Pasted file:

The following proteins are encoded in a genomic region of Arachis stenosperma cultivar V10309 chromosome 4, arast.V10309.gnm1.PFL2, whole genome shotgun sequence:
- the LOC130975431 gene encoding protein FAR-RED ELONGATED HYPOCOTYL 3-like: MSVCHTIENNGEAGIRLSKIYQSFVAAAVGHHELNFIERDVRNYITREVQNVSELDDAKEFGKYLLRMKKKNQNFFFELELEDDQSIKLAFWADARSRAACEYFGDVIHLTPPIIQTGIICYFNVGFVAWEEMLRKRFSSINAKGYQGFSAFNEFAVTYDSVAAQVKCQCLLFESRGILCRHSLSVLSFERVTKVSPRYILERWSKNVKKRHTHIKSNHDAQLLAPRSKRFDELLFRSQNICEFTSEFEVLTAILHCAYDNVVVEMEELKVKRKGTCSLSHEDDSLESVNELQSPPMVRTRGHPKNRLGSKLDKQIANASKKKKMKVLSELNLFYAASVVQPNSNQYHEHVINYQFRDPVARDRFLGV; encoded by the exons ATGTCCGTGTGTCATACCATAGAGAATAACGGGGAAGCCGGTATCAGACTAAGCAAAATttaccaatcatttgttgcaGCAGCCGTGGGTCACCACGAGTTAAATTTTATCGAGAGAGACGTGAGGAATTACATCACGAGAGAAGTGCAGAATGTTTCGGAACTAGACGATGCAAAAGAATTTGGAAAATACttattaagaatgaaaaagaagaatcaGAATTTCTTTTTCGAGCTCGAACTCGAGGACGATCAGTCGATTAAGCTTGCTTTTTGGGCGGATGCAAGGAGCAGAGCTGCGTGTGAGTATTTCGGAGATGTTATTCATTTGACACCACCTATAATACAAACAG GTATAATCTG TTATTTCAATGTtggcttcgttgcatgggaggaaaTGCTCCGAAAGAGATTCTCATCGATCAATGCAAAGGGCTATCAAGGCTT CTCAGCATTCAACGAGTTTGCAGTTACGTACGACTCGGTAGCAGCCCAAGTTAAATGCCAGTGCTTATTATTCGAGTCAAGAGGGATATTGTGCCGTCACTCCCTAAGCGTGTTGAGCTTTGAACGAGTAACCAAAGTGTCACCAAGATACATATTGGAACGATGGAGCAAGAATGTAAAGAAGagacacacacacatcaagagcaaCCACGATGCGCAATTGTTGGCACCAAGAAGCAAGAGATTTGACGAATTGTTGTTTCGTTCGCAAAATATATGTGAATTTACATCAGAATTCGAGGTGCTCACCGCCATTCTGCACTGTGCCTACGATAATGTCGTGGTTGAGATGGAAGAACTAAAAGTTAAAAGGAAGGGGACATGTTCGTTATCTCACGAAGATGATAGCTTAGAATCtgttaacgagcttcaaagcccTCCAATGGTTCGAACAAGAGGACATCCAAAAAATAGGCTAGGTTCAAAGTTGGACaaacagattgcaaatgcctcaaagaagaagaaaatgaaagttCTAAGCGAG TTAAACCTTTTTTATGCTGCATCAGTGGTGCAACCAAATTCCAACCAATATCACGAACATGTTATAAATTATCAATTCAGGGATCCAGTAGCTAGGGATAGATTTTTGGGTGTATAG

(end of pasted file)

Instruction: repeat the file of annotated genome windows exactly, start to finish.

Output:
The following proteins are encoded in a genomic region of Arachis stenosperma cultivar V10309 chromosome 4, arast.V10309.gnm1.PFL2, whole genome shotgun sequence:
- the LOC130975431 gene encoding protein FAR-RED ELONGATED HYPOCOTYL 3-like: MSVCHTIENNGEAGIRLSKIYQSFVAAAVGHHELNFIERDVRNYITREVQNVSELDDAKEFGKYLLRMKKKNQNFFFELELEDDQSIKLAFWADARSRAACEYFGDVIHLTPPIIQTGIICYFNVGFVAWEEMLRKRFSSINAKGYQGFSAFNEFAVTYDSVAAQVKCQCLLFESRGILCRHSLSVLSFERVTKVSPRYILERWSKNVKKRHTHIKSNHDAQLLAPRSKRFDELLFRSQNICEFTSEFEVLTAILHCAYDNVVVEMEELKVKRKGTCSLSHEDDSLESVNELQSPPMVRTRGHPKNRLGSKLDKQIANASKKKKMKVLSELNLFYAASVVQPNSNQYHEHVINYQFRDPVARDRFLGV; encoded by the exons ATGTCCGTGTGTCATACCATAGAGAATAACGGGGAAGCCGGTATCAGACTAAGCAAAATttaccaatcatttgttgcaGCAGCCGTGGGTCACCACGAGTTAAATTTTATCGAGAGAGACGTGAGGAATTACATCACGAGAGAAGTGCAGAATGTTTCGGAACTAGACGATGCAAAAGAATTTGGAAAATACttattaagaatgaaaaagaagaatcaGAATTTCTTTTTCGAGCTCGAACTCGAGGACGATCAGTCGATTAAGCTTGCTTTTTGGGCGGATGCAAGGAGCAGAGCTGCGTGTGAGTATTTCGGAGATGTTATTCATTTGACACCACCTATAATACAAACAG GTATAATCTG TTATTTCAATGTtggcttcgttgcatgggaggaaaTGCTCCGAAAGAGATTCTCATCGATCAATGCAAAGGGCTATCAAGGCTT CTCAGCATTCAACGAGTTTGCAGTTACGTACGACTCGGTAGCAGCCCAAGTTAAATGCCAGTGCTTATTATTCGAGTCAAGAGGGATATTGTGCCGTCACTCCCTAAGCGTGTTGAGCTTTGAACGAGTAACCAAAGTGTCACCAAGATACATATTGGAACGATGGAGCAAGAATGTAAAGAAGagacacacacacatcaagagcaaCCACGATGCGCAATTGTTGGCACCAAGAAGCAAGAGATTTGACGAATTGTTGTTTCGTTCGCAAAATATATGTGAATTTACATCAGAATTCGAGGTGCTCACCGCCATTCTGCACTGTGCCTACGATAATGTCGTGGTTGAGATGGAAGAACTAAAAGTTAAAAGGAAGGGGACATGTTCGTTATCTCACGAAGATGATAGCTTAGAATCtgttaacgagcttcaaagcccTCCAATGGTTCGAACAAGAGGACATCCAAAAAATAGGCTAGGTTCAAAGTTGGACaaacagattgcaaatgcctcaaagaagaagaaaatgaaagttCTAAGCGAG TTAAACCTTTTTTATGCTGCATCAGTGGTGCAACCAAATTCCAACCAATATCACGAACATGTTATAAATTATCAATTCAGGGATCCAGTAGCTAGGGATAGATTTTTGGGTGTATAG